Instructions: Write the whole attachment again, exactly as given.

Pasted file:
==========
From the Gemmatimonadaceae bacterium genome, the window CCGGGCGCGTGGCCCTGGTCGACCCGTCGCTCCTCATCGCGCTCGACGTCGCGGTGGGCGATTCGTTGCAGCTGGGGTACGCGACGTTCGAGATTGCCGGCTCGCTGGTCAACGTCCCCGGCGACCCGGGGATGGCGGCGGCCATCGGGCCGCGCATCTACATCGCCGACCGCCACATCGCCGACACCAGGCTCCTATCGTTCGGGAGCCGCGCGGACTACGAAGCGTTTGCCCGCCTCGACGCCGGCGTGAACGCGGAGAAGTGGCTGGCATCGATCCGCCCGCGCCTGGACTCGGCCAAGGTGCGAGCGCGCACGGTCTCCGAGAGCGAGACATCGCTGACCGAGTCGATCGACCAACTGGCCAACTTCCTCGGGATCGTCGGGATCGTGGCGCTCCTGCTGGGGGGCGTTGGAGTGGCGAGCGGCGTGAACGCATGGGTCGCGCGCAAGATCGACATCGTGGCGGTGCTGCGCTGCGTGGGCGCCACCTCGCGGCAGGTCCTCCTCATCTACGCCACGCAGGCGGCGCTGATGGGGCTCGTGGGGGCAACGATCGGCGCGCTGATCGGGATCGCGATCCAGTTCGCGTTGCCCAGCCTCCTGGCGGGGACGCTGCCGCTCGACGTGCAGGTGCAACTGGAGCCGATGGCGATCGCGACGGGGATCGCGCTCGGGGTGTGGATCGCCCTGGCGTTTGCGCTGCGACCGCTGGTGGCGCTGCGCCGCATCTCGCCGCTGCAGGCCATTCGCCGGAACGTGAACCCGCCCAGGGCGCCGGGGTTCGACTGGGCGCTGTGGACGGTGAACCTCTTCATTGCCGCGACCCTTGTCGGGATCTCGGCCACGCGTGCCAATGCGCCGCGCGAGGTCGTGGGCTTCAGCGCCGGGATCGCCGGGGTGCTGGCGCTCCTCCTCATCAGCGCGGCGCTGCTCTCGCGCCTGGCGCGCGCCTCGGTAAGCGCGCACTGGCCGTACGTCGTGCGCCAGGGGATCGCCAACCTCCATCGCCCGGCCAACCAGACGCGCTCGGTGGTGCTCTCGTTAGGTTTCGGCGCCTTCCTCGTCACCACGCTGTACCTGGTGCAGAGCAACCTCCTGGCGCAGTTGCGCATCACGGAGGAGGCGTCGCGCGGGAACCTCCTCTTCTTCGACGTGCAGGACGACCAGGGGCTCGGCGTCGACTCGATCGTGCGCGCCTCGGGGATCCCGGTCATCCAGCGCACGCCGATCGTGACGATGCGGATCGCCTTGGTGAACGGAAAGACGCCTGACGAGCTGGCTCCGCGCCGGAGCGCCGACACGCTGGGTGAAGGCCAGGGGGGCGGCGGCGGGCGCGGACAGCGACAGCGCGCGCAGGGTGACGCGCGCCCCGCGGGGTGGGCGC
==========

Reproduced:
From the Gemmatimonadaceae bacterium genome, the window CCGGGCGCGTGGCCCTGGTCGACCCGTCGCTCCTCATCGCGCTCGACGTCGCGGTGGGCGATTCGTTGCAGCTGGGGTACGCGACGTTCGAGATTGCCGGCTCGCTGGTCAACGTCCCCGGCGACCCGGGGATGGCGGCGGCCATCGGGCCGCGCATCTACATCGCCGACCGCCACATCGCCGACACCAGGCTCCTATCGTTCGGGAGCCGCGCGGACTACGAAGCGTTTGCCCGCCTCGACGCCGGCGTGAACGCGGAGAAGTGGCTGGCATCGATCCGCCCGCGCCTGGACTCGGCCAAGGTGCGAGCGCGCACGGTCTCCGAGAGCGAGACATCGCTGACCGAGTCGATCGACCAACTGGCCAACTTCCTCGGGATCGTCGGGATCGTGGCGCTCCTGCTGGGGGGCGTTGGAGTGGCGAGCGGCGTGAACGCATGGGTCGCGCGCAAGATCGACATCGTGGCGGTGCTGCGCTGCGTGGGCGCCACCTCGCGGCAGGTCCTCCTCATCTACGCCACGCAGGCGGCGCTGATGGGGCTCGTGGGGGCAACGATCGGCGCGCTGATCGGGATCGCGATCCAGTTCGCGTTGCCCAGCCTCCTGGCGGGGACGCTGCCGCTCGACGTGCAGGTGCAACTGGAGCCGATGGCGATCGCGACGGGGATCGCGCTCGGGGTGTGGATCGCCCTGGCGTTTGCGCTGCGACCGCTGGTGGCGCTGCGCCGCATCTCGCCGCTGCAGGCCATTCGCCGGAACGTGAACCCGCCCAGGGCGCCGGGGTTCGACTGGGCGCTGTGGACGGTGAACCTCTTCATTGCCGCGACCCTTGTCGGGATCTCGGCCACGCGTGCCAATGCGCCGCGCGAGGTCGTGGGCTTCAGCGCCGGGATCGCCGGGGTGCTGGCGCTCCTCCTCATCAGCGCGGCGCTGCTCTCGCGCCTGGCGCGCGCCTCGGTAAGCGCGCACTGGCCGTACGTCGTGCGCCAGGGGATCGCCAACCTCCATCGCCCGGCCAACCAGACGCGCTCGGTGGTGCTCTCGTTAGGTTTCGGCGCCTTCCTCGTCACCACGCTGTACCTGGTGCAGAGCAACCTCCTGGCGCAGTTGCGCATCACGGAGGAGGCGTCGCGCGGGAACCTCCTCTTCTTCGACGTGCAGGACGACCAGGGGCTCGGCGTCGACTCGATCGTGCGCGCCTCGGGGATCCCGGTCATCCAGCGCACGCCGATCGTGACGATGCGGATCGCCTTGGTGAACGGAAAGACGCCTGACGAGCTGGCTCCGCGCCGGAGCGCCGACACGCTGGGTGAAGGCCAGGGGGGCGGCGGCGGGCGCGGACAGCGACAGCGCGCGCAGGGTGACGCGCGCCCCGCGGGGTGGGCGC